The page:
An official website of the United States government
Here's how you know
A .mil website belongs to an official U.S. Department of Defense organization in the United States.
A lock (lock ) or https:// means you’ve safely connected to the .mil website. Share sensitive information only on official, secure websites.

Home : News : News
NEWS | Oct. 12, 2023

Army physician assistants: Strategically shaping the future of military healthcare

By Col. James Jones MEDCoE Medical Capability Development Integration Directorate

The month of October has manifested as a nexus for two pivotal events for Army Medicine, both underscoring the critical role of Army physician assistants in medical care and combat scenarios.

The start of National Physician Assistants Week, celebrating the legacy and service of physician assistants, was paralleled by the insightful deliberations of the first-ever Medical Warfighting Forum hosted by Maj. Gen. Michael Talley, U.S. Medical Center of Excellence commanding general, and was held Oct. 4-5 at Joint Base San Antonio-Lackland.

The forum brought leaders from throughout Army Medicine, the U.S. Army Training and Doctrine Command, the U.S. Army Futures Command, other Army major commands as well as representatives from the U.S. Navy, the U.S. Air Force and partner nations.

The two-day event focused on the role of military medicine as the Department of Defense pivots to large-scale combat operations in support of U.S. national defense strategy.

More than 200 hundred people attended in person, with more than an additional 300 participating virtually. Attendees engaged in in-depth discussions on current and future developments in military medicine and were able to see medical technology demonstrations firsthand at a large display set up by the U.S. Army Medical Materiel Development Activity.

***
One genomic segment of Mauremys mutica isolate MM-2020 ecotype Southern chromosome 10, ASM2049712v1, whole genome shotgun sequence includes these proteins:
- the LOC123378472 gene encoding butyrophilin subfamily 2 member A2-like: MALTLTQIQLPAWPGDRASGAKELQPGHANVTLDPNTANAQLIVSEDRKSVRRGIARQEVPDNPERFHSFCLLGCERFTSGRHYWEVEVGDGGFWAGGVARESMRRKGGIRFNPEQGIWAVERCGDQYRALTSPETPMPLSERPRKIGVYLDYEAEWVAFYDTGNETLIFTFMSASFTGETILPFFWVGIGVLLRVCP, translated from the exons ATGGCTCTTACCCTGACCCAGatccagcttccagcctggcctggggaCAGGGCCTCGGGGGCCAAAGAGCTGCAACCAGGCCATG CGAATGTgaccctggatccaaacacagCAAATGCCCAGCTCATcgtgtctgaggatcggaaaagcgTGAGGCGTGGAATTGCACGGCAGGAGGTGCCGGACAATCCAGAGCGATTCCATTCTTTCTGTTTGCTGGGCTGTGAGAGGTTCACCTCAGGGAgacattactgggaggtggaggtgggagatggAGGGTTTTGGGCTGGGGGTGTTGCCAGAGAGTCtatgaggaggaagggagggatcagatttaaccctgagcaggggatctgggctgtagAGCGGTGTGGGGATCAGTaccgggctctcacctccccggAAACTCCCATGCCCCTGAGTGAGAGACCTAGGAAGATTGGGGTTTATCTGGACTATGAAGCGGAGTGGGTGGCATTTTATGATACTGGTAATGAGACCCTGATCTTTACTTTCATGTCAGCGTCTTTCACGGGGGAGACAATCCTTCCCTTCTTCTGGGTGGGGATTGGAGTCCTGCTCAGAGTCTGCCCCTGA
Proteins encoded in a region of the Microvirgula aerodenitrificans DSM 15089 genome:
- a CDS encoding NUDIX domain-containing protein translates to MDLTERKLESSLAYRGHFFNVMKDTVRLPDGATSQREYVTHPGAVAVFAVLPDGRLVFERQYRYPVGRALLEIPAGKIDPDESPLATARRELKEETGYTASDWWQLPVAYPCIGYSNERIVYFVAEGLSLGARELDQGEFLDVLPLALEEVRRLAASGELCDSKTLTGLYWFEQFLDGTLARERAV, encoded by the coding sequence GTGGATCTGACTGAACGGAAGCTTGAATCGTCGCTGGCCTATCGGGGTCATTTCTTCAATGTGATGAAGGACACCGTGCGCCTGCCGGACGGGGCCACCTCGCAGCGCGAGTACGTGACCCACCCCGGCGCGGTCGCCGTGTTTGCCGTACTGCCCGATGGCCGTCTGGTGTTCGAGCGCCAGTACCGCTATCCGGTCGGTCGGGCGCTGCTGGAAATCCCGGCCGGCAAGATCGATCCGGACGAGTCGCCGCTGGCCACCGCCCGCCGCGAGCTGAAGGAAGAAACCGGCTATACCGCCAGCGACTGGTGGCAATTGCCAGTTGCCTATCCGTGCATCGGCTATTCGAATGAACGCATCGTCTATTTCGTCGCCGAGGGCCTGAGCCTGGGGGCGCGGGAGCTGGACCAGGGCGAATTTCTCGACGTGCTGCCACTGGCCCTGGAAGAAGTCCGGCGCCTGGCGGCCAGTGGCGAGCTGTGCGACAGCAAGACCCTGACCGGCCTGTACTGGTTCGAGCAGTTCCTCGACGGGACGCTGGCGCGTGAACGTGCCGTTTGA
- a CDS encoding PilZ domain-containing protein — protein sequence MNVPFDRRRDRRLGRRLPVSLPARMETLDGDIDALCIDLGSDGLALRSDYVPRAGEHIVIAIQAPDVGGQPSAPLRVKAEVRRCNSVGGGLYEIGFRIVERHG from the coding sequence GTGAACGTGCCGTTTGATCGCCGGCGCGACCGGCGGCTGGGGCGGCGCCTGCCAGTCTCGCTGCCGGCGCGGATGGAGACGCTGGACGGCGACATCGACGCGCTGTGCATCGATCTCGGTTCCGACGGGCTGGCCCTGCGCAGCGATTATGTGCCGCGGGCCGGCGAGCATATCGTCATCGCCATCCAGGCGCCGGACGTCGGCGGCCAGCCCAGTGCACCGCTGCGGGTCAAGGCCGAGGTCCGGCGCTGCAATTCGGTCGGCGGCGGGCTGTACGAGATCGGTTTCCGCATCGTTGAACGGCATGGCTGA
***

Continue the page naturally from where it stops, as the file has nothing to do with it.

At the beginning of the forum, Talley addressed the audience by discussing the role of military medicine in possible future conflicts, mentioning that what is needed for future combat operations is not the way the U.S. has prosecuted wars for the past 20 years.

“This forum will show that what worked in the past may not work or be useful in 2030,” Talley said. “This is an external forum for those who may not have participated in multiple limited objective experiments that we have executed this year.

“If we are going to win our nation's wars it is imperative that we clear the battlefield and return to duty casualties as quickly as we can,” the general added. “As we work jointly it is important to have an external audience ask questions and identify if there are things that we are missing as we look at developments going forward.”

A cornerstone of the Medical Warfighting Forum was the invaluable participation of Col. Bill Soliz, commander of the Medical Readiness Command, Pacific and Army Physician Assistant, Office of the Surgeon General of the United States Army, consultant.

Acting as a voice and representative for Army physician assistants, Soliz's insights and discussions laid the foundation for understanding the direction and emphasis of the Army's evolving medical strategies.

The forum was a profound testament to the Army Medical Modernization Strategy's ambitions, focusing on the confluence of emerging concepts, the amalgamation of state-of-the-art technologies, and championing interoperability. The mission statement resonated with clarity — augmenting healthcare support's efficacy and efficiency for the holistic betterment of the joint warfighter.